1/ A federal judge imposed a narrow gag order on Trump, restricting him from attacking witnesses, prosecutors, and court staff involved in his election subversion case. “This is not about whether I like the language Mr. Trump uses,” Judge Tanya Chutkan said. “This is about language that presents a danger to the administration of justice […] His presidential candidacy does not give him carte blanche to vilify public servants who are simply doing their jobs.” Chutkan didn’t specify how she would enforce the gag order, but said she would address any consequences if and when Trump violated it. Before the order was even issued, Trump’s lawyer said they would appeal the ruling. Prosecutors had argued that a gag order was necessary to protect the integrity of judicial proceedings. Trump faces four felony charges in connection with what prosecutors allege was a “criminal scheme” to overturn the results of the 2020 presidential election by enlisting a slate of so-called “fake electors,” using the Justice Department to conduct “sham election crime investigations,” trying to enlist Pence to “alter the election results,” and promoting false claims of a stolen election as the Jan. 6 riot raged. The gag order doesn’t extend to Trump’s three other pending criminal trials for election obstruction in Georgia, classified documents in Florida, or hush money payments during the 2016 campaign in New York. (New York Times / Washington Post / NBC News / Politico / CNN / Wall Street Journal / NPR / Axios / Associated Press / ABC News / CNBC)
2/ The Biden administration reached a settlement with the more than 4,000 migrants who were separated from their families at the U.S.-Mexico border by the Trump administration. Under the proposed agreement, the federal government would be prohibited from using a “zero tolerance” prosecution policy to separated migrant families crossing the border for eight years. The settlement would also provide temporary benefits to separated families such as housing aid, work permits, health care, and allow them to apply for asylum again. In total, more than 4,000 children were separated from their families, including 290 U.S. citizen children, under the Trump administration’s “zero tolerance” policy. An estimated 1,000 children still remain separated from their parents. (ABC News / NBC News / Associated Press / New York Times / Washington Post / Wall Street Journal)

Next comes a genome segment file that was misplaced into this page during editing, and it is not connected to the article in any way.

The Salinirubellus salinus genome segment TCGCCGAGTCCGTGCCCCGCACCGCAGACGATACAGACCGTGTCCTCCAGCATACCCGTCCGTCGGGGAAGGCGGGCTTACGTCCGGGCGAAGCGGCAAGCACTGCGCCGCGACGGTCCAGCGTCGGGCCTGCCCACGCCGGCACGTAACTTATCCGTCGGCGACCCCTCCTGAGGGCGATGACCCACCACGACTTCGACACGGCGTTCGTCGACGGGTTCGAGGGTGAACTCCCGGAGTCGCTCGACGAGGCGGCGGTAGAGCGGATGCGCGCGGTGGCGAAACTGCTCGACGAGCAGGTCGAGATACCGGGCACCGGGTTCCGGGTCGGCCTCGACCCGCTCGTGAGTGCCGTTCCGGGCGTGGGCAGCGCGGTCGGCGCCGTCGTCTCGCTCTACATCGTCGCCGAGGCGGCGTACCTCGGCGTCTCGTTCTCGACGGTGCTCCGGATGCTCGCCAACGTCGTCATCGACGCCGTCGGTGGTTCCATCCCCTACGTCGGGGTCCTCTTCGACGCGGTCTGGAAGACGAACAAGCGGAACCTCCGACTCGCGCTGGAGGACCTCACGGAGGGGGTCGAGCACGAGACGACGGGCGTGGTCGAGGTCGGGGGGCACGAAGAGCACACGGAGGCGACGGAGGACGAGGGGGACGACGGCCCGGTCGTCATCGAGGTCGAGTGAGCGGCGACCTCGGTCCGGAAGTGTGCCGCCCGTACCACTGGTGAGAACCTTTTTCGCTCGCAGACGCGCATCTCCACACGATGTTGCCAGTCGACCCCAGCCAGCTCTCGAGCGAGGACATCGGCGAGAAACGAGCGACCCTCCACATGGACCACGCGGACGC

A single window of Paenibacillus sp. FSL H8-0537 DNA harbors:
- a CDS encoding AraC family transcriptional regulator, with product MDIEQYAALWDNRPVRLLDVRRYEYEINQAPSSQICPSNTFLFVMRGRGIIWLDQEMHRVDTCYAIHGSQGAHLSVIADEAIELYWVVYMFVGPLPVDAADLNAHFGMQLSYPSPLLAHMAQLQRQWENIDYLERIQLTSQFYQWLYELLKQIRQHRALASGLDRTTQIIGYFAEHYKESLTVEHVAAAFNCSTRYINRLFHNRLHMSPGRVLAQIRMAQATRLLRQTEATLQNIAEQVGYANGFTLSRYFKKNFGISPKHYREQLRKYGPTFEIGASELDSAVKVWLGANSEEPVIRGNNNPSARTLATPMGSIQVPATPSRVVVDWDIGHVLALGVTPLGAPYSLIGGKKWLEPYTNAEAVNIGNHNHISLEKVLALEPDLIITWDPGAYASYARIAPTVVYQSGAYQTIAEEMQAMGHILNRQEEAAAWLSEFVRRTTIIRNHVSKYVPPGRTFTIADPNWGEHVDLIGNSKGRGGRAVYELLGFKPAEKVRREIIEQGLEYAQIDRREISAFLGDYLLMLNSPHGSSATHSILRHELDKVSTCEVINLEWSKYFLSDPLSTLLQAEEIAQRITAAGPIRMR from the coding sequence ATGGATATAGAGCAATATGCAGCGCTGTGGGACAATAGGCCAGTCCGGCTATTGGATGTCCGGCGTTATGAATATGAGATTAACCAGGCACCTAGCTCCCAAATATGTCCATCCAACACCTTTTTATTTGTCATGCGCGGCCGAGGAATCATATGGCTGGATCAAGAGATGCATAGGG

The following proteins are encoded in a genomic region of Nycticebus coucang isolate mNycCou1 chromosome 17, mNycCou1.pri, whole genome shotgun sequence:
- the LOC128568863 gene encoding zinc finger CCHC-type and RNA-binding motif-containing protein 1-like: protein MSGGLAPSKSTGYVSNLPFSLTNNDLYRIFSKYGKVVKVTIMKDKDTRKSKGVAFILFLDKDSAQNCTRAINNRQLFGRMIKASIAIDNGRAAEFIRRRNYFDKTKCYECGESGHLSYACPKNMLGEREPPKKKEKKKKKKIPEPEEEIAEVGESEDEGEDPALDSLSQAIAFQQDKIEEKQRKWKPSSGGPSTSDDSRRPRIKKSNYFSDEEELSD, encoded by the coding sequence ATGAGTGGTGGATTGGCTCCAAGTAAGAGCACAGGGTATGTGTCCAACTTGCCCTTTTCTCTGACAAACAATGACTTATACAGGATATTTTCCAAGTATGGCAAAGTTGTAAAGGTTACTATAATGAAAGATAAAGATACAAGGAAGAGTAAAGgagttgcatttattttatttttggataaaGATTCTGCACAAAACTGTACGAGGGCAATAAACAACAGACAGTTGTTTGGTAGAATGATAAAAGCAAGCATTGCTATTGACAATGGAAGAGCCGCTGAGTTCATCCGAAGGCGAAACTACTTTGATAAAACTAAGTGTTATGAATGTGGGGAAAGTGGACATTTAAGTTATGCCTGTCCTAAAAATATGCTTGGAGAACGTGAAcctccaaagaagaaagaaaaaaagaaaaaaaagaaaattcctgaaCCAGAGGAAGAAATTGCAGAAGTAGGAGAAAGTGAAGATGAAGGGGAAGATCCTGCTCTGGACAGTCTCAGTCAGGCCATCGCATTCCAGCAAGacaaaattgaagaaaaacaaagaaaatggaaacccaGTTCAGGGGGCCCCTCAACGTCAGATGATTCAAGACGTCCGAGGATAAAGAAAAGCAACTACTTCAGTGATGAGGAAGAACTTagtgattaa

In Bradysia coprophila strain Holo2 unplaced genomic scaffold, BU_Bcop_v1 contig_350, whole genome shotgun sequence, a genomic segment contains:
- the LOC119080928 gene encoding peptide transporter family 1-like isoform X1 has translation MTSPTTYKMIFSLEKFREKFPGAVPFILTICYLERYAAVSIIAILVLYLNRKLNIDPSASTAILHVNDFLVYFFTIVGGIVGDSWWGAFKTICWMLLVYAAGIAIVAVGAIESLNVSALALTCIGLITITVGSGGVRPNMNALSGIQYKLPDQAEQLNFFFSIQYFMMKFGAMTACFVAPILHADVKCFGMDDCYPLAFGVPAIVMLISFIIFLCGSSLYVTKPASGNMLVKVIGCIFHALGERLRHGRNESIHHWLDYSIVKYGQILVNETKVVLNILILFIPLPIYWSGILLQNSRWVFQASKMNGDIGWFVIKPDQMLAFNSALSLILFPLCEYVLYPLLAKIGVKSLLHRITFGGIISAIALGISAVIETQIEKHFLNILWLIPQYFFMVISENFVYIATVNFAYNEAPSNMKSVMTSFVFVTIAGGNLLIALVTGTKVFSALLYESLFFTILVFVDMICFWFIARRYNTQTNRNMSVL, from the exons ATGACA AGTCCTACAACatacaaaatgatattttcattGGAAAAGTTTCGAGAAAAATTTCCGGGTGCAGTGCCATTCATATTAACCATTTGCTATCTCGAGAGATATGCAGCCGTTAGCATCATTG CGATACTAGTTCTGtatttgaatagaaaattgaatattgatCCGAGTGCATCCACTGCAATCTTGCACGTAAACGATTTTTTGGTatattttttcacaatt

3/ Biden warned Israel that occupying Gaza would be a “big mistake,” but added that “taking out the extremists is a necessary requirement.” Israel’s defense minister told the U.S. to brace for a “long war” against Hamas, while Prime Minister Benjamin Netanyahu denied reporting that the Rafah border crossing with Egypt would reopen as temporary humanitarian corridor. More than a million people – about half of Gaza’s total population – have been displaced since the Israeli military declared a “complete siege” to the enclave in retaliation for the Oct. 7 terror attack by Hamas. The World Health Organization and United Nations, meanwhile, have warned that Gaza faces an “imminent” public health crisis as the enclave is running out of food and water. Hospitals are expected run out of fuel within 24 hours. (NBC News / Washington Post / New York Times / CNN / CNBC / Bloomberg / Wall Street Journal)
4/ Jim Jordan will force a House vote on Tuesday in his bid for speaker after winning the support of several key Republican skeptics. Reps. Mike Rogers and Ann Wagner were “hard no” on Jordan last week, but have now publicly endorsed the Ohioan, as have Ken Calvert and Vern Buchanan. Jordan needs to win at least 217 votes to become speaker in a chamber that is narrowly divided between 221 Republicans and 212 Democrats. He still faces an uphill climb to be elected speaker and can only lose four Republicans if every member votes. The House has been without a permanent speaker for nearly two weeks after eight Republicans sided with Democrats in voting to remove Kevin McCarthy. (The Guardian / Politico / Wall Street Journal / CNN / Axios)
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